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By Nathan Donato-Weinstein, Silicon Valley Business Journal – May 4, 2016

A plan to rebuild Cupertino’s decrepit Vallco Shopping Mall with an “urban village” of homes, retail, offices and parks is a step closer to getting its moment at the ballot box.

Supporters backed by developer Sand Hill Property Co. submitted nearly 3,700 signatures to the city on Wednesday. If enough of them are found to be valid, the initiative to replace the enclosed mall with the Rafael Vinoly-designed project would appear on the November ballot. The minimum number of required valid signatures is 2,475.

“Our community deserves to have a say in the future of Vallco and our city, and the choice facing voters is simple,” said Vicky Tsai, a Cupertino resident, in a statement released by Sand Hill. “It’s a choice between a viable and sustainable revitalization of the dying Vallco mall or keeping the mall in its current condition and on the same path of decline.”

The ballot initiative comes after a citizens’ group launched its own measure that would torpedo the Vallco plans, locking in existing zoning and height limits. The Cupertino Residents for Sensible Zoning initiative submitted its signatures in February, but has recently run into turbulence over the wording of its ballot language. It’s all part of a broader ballot-box fight over land use in Cupertino, a trend I wrote about here.

The stakes are momentous for Sand Hill, the Menlo Park-based real estate development firm headed by Peter Pau. The company has spent more than $300 million, with its overseas capital partner, to acquire the real estate at Vallco. Sand Hill succeeded in assembling the site from multiple property owners, something no one else had been able to do despite decades of attempts. But the entitlement process has been even tougher. If voters reject the Hills at Vallco vision (which includes 2 million square feet of office, 800 apartments and more than 600,000 square feet of retail), it would box Sand Hill in to working within the existing footprint and retail-only land-use mix at the mall. But Sand Hill says it needs the office and apartments to make the project work.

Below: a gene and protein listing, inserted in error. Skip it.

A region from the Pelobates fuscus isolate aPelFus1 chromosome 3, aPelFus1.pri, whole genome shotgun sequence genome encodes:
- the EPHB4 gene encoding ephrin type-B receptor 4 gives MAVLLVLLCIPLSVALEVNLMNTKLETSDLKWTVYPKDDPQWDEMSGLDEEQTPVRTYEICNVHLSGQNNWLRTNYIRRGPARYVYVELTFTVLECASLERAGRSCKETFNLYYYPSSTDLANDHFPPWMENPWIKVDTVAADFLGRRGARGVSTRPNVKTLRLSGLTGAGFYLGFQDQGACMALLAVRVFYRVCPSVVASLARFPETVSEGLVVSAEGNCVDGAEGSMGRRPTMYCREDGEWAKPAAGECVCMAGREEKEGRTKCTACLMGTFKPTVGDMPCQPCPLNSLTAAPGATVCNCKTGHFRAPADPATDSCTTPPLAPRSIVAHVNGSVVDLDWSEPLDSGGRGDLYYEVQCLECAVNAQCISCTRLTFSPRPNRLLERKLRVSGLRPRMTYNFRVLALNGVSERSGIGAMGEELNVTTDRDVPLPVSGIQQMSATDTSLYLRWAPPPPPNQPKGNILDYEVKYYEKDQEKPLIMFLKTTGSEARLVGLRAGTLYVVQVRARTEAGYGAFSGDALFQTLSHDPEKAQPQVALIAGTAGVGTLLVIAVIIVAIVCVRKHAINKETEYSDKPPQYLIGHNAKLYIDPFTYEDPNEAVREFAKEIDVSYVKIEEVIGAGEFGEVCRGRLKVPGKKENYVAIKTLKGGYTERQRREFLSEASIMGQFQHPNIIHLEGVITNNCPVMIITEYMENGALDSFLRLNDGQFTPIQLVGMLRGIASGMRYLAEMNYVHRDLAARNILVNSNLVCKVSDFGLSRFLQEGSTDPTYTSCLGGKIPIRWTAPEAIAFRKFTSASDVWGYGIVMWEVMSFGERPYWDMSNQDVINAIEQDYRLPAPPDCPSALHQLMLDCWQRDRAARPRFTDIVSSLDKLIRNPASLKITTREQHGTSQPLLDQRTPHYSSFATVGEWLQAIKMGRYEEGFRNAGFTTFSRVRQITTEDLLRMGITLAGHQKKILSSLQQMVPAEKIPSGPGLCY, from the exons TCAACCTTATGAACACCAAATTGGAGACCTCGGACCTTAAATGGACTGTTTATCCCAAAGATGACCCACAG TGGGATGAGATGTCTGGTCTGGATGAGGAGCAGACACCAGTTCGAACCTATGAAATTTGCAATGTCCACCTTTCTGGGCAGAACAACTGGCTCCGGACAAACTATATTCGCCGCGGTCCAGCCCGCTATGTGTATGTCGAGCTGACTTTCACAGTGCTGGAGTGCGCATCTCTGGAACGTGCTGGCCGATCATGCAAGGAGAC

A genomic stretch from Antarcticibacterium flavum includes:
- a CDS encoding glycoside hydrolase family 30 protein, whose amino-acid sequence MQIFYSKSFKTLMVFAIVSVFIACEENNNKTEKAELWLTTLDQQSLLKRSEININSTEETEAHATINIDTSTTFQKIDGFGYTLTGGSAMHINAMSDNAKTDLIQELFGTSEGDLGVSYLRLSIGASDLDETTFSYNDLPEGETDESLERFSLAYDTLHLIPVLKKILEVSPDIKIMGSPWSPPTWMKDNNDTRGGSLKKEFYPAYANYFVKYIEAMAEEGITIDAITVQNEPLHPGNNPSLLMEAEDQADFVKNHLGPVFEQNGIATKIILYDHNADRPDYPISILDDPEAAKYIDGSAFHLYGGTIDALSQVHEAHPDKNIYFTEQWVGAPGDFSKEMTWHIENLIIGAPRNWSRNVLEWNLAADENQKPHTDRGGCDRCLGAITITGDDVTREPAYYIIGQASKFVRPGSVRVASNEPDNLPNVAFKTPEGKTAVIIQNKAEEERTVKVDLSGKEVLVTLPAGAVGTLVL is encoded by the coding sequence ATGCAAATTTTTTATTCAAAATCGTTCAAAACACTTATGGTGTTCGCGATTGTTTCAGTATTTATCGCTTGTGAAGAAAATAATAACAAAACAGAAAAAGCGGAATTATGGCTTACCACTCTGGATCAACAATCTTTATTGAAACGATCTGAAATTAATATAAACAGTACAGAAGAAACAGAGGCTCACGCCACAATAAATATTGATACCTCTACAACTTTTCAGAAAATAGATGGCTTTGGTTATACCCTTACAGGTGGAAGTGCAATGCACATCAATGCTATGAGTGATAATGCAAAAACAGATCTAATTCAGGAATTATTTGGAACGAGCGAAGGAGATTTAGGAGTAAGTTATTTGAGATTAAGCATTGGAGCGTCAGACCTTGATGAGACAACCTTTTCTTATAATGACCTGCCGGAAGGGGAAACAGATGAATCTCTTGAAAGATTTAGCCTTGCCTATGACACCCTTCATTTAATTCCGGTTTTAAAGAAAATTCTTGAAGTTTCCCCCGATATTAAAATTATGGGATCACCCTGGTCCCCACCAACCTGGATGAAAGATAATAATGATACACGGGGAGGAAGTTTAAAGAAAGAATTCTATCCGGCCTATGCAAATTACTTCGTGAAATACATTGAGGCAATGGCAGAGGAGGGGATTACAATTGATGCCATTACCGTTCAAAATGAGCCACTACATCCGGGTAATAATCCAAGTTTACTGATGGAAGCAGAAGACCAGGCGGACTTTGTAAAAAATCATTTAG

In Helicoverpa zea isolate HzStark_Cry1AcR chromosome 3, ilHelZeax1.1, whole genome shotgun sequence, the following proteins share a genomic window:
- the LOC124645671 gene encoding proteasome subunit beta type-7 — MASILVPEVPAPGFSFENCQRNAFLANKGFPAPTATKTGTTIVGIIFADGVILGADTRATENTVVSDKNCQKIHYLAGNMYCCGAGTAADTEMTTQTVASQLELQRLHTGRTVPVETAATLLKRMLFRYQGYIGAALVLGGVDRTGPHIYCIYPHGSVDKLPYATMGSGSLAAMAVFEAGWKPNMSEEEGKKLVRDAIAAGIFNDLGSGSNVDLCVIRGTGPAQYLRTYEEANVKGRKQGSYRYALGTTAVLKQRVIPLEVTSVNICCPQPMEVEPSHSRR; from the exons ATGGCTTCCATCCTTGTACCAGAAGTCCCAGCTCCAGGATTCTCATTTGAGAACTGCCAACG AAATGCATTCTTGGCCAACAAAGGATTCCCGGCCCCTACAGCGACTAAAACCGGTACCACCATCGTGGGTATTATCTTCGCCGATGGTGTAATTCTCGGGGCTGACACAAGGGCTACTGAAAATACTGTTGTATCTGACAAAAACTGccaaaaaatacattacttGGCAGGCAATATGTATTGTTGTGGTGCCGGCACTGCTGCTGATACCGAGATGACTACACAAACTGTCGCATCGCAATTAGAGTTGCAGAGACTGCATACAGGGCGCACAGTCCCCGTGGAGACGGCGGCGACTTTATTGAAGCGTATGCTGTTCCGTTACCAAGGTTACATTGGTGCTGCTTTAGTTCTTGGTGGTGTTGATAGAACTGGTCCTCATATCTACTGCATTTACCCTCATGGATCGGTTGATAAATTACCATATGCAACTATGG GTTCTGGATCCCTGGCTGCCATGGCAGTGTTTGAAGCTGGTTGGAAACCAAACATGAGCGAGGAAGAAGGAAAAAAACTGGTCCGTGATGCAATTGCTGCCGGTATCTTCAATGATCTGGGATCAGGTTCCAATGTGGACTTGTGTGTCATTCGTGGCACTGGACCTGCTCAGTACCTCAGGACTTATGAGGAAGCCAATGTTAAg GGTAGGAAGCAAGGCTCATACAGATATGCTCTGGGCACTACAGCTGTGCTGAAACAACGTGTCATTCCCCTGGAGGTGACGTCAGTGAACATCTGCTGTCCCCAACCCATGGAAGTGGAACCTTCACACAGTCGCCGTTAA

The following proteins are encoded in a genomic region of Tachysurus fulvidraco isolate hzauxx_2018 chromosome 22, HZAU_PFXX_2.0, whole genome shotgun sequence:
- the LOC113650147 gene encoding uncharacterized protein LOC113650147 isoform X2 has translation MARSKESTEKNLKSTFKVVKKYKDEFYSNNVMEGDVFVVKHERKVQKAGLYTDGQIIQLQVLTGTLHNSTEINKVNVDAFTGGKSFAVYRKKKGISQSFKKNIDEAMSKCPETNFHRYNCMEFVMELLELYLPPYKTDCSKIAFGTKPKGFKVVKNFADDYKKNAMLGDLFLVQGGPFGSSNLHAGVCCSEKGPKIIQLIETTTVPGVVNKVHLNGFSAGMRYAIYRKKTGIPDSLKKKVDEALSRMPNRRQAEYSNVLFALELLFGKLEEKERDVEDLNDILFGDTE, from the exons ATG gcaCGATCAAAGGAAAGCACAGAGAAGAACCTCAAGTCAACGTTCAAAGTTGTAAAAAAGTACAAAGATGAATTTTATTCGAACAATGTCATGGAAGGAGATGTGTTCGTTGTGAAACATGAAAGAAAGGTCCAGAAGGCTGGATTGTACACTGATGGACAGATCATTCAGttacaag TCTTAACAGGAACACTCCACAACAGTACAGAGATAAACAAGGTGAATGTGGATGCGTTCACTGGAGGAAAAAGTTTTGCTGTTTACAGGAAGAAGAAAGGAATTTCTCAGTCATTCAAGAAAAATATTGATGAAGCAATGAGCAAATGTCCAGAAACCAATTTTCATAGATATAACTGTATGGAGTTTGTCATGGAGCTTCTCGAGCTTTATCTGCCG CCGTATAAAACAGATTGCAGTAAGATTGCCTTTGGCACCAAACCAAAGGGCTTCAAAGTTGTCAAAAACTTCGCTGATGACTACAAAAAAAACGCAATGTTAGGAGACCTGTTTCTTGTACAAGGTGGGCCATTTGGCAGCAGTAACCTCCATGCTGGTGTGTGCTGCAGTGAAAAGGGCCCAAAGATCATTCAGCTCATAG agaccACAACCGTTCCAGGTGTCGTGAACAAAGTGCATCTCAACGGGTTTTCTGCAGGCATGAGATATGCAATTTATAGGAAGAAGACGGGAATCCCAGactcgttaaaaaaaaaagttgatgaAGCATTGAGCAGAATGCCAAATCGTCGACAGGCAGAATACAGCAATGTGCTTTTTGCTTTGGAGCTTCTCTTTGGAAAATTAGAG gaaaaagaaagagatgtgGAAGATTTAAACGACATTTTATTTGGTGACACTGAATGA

At the same time, Sand Hill also submitted what’s called an environmental assessment, which is much of what would would normally appear in a state-mandated environmental impact report.

This is interesting, because ballot-approved projects don’t actually have to do EIRs (indeed, it’s one reason why some observers object to “ballot-box planning”). While the assessment does not include “comment letters” that would be taken under a full EIR (and responses to them), it does document environmental impacts and proposes mitigation measures for them. Sand Hill says that the mitigation measures would render most impacts negligible.

Sand Hill had already started the full EIR process last year when it halted it, following the Sensible Zoning initiative kick-off. It then completed the work as an “environmental assessment.” The move could be helpful politically, since opponents would have likely highlighted the absence of environmental disclosures and clearance in their campaign.

“We feel it is important to be transparent and provide voters with a full Environmental Assessment of the Town Center Initiative so they have confidence to know the revitalization will mitigate potential impacts,” said Reed Moulds, managing director at Sand Hill Property Company, in a statement. “As a community, we need to move beyond the rhetoric and look to the facts.”